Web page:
Eurozone exit talk first started with “Grexit” (Greece exit). It progressed to “Spexit” (Spain exit), and now talk centers on “Nexit” (Netherlands exit).
Before anyone else claims the names, let me propose “Frexit” and “Fexit” (France exit) as well as “Sexit” a sexy sounding alternative for Spain Exit.
So far the “exit” scorecard remains on zero, but eventual exits are likely. No one can be assured of the timing or catalyst, but eurosceptcism is on the rise in a huge way.
In the Netherlands, opposition leader Geert Wilders outlines case for a Dutch ‘Nexit’ from the EU.
Geert Wilders, leader of the far-right Freedom Party (PVV) that is leading in Dutch polls for May’s European parliament elections, presented a study on Thursday that claims the Netherlands would be better off if it left the EU and he urged voters to support his call for “Nexit”.
The study, by the consultancy Capital Economics, claims the Dutch economy would quickly emerge from its sluggishness to brisk growth, generating billions of euros – or new Dutch guilders – in fresh revenues for debt-laden households.
Mr Wilders is one of a handful of populist leaders in the EU – including Marine Le Pen in France; Nigel Farage in Britain and Alexis Tsipras in Greece – whose sharp anti-Brussels rhetoric has helped push them into either first or second place in public opinion polls ahead of May’s Europe-wide vote.
The Netherlands is one of the founding members of the EU, and has long been seen as a core supporter of a more integrated Europe. Yet public opinion polls reveal growing support across the country for a renegotiation of powers with Brussels over a number of policy areas, including access to domestic welfare for other EU citizens.
Mark Rutte, Dutch prime minister, in June presented a list of 54 competencies that should remain with national governments rather than be given to the EU, a plan many in Brussels have viewed as the Liberal premier’s attempt to fend off the challenge from Mr Wilders.
“Nexit means that we no longer have to pay billions to Brussels and weak southern European countries,” added Mr Wilders. “We can save billions by liberating ourselves from EU regulations. We can end the mass immigration and stop paying welfare checks to, for instance, Romanians and Bulgarians.”
Mark Pragnell, one of the authors of Capital Economics’ report, said the Netherlands would be significantly richer if it left the EU and the single currency, despite a short period of volatility.
Capital Economics, a London-based economic research firm, has become a leading voice for eurozone break-up, last year winning a £250,000 prize from a British think-tank for its proposal on how to end the single currency.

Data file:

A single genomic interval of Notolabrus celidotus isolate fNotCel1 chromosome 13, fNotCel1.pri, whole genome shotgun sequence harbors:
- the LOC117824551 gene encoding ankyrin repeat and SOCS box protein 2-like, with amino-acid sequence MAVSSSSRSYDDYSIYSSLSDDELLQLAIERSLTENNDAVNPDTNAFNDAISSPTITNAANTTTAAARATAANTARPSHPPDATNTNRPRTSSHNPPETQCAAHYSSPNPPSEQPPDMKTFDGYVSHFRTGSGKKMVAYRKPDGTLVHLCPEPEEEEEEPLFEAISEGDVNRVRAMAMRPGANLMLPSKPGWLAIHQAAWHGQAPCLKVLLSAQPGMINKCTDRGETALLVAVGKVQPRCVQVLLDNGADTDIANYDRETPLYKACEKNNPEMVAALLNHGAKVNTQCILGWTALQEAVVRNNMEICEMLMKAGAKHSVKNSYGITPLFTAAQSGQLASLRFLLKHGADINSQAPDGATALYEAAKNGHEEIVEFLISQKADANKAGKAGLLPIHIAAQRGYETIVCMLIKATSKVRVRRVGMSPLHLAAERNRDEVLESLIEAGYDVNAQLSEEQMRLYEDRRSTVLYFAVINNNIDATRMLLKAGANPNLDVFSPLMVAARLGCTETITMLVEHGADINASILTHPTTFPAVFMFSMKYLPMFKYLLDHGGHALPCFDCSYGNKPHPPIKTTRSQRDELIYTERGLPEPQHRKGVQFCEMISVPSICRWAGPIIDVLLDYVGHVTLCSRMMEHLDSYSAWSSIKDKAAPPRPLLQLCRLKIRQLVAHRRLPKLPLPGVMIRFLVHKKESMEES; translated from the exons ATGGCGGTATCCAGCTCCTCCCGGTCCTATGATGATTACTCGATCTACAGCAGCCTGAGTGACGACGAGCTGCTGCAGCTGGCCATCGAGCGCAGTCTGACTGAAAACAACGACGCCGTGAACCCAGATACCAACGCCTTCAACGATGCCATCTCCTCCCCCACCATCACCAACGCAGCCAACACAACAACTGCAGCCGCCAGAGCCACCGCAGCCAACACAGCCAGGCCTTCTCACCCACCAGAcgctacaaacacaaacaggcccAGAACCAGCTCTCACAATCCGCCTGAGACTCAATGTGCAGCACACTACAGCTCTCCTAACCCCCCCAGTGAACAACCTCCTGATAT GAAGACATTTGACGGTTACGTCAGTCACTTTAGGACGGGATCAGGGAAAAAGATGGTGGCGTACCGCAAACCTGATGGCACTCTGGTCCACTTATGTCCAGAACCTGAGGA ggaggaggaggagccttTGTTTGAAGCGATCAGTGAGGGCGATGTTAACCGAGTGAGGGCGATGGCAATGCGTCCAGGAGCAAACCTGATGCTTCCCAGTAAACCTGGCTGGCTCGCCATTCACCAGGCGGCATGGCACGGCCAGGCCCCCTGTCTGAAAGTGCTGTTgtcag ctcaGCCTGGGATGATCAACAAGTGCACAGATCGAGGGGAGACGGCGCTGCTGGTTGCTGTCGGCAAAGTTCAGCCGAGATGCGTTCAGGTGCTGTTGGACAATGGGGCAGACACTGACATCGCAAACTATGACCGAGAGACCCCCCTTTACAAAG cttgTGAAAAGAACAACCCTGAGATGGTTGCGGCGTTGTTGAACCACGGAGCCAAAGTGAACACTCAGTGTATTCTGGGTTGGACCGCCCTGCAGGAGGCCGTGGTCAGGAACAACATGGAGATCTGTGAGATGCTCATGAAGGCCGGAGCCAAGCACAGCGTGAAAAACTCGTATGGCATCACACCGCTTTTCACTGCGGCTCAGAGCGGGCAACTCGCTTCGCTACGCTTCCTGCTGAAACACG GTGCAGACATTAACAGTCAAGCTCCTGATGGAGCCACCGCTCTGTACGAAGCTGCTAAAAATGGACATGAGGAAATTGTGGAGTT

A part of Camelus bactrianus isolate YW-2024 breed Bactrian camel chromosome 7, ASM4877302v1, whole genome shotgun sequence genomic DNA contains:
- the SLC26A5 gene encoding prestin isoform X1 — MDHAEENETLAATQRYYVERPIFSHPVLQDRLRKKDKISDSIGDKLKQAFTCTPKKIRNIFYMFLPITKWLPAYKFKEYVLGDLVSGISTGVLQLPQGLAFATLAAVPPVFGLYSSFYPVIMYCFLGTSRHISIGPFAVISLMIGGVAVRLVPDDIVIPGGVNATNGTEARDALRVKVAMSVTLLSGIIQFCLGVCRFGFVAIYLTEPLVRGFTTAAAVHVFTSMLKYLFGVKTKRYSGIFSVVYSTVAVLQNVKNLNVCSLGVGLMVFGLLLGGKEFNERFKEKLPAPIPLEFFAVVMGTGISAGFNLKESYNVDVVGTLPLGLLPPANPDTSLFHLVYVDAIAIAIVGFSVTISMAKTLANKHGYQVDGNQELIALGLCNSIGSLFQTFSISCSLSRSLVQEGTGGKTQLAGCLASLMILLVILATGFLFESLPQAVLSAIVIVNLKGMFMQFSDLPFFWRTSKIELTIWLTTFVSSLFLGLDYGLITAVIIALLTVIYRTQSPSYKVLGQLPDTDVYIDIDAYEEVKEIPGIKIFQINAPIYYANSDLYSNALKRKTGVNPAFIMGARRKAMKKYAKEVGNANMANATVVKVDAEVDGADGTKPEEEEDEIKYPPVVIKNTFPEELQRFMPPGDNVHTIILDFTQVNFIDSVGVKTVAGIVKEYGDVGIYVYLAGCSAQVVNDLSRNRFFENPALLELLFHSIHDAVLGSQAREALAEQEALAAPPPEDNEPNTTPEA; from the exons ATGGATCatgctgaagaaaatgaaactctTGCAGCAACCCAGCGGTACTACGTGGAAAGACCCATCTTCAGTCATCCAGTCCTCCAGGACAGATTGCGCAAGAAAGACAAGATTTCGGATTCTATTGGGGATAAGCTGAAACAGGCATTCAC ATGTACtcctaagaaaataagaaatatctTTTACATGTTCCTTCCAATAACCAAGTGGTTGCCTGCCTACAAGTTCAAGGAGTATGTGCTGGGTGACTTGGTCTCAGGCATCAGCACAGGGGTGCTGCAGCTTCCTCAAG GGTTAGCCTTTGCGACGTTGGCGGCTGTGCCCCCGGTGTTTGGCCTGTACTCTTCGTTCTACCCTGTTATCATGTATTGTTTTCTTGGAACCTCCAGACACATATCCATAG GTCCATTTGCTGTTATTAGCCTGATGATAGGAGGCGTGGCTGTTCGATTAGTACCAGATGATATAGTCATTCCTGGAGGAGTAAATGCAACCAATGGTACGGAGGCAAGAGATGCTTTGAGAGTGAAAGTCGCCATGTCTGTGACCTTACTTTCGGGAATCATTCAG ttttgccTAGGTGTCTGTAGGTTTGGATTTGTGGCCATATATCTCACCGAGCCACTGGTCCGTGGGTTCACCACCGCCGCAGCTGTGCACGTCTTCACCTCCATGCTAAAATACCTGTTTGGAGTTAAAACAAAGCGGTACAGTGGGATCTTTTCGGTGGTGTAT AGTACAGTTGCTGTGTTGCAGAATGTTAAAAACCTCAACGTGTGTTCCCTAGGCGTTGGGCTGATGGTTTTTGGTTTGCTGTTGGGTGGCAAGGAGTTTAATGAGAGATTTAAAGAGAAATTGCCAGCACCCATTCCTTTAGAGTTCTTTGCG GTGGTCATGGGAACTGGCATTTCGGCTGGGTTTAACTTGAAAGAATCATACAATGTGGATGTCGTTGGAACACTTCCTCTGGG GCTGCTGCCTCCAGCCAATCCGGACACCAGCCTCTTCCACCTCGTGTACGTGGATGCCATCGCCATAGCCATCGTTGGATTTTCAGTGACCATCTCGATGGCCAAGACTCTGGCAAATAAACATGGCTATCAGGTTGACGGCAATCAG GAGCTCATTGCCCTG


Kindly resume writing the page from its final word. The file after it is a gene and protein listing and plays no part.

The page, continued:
What’s the Point?
Financial Times columnist Gideon Rachman asks What’s the point of calling for a Nexit?
Wilders is after the protest vote, and he will get it – just like Marine Le Pen’s National Front and the UK Independence Party of Nigel Farage. All three movements have an excellent chance of topping the polls or at least upsetting the political apple cart in their respective countries.
Here lies the significance of Wilders’s call for “Nexit” – or Dutch exit from the EU. As an economic argument, it does not stand up at all: the Netherlands is so deeply integrated into the eurozone and the EU single market that Nexit makes no more sense than “Brexit” for the UK or “Grexit” for Greece.
Bias, Irony, and One Size Fits All Silliness
One can stop reading right there understanding full well the extreme bias in what Rachman wrote. Given that Rachman is a columnist and not a news reporter, bias is to be expected.
But please note the extreme irony in his statement: Nexit makes no more sense than “Brexit” for the UK.
The fact of the matter is that “Brexit” happens to make perfect sense for the UK.
There is not going to be a two-speed EU with some countries in the Eurozone and others not. One is going to be either in or out. Sitting on the fence forever won’t happen. Neither French president Francois Hollande nor the UK liberals will allow that.
The moment the UK fully commits to the eurozone, all kinds of financial stupidities are bound to happen, including financial transaction taxes that are bound to cripple London. Moreover, the UK would be subject to the “one size fits Germany” interest rate policy of the EU.
A valid (albeit clearly out of context) interpretation of Rachman’s statement is as follows:”Nexit makes sense, because Brexit makes perfect sense“.
It’s important not to leave the Fed out of these exit scenario discussions. I revise my copyright for “Fexit” to mean Fed Exit, while retaining use of “Frexit” for France. Of course we all know the Fed has no exit strategy other than to hold all the assets it accumulated to maturity.
Mike “Mish” Shedlock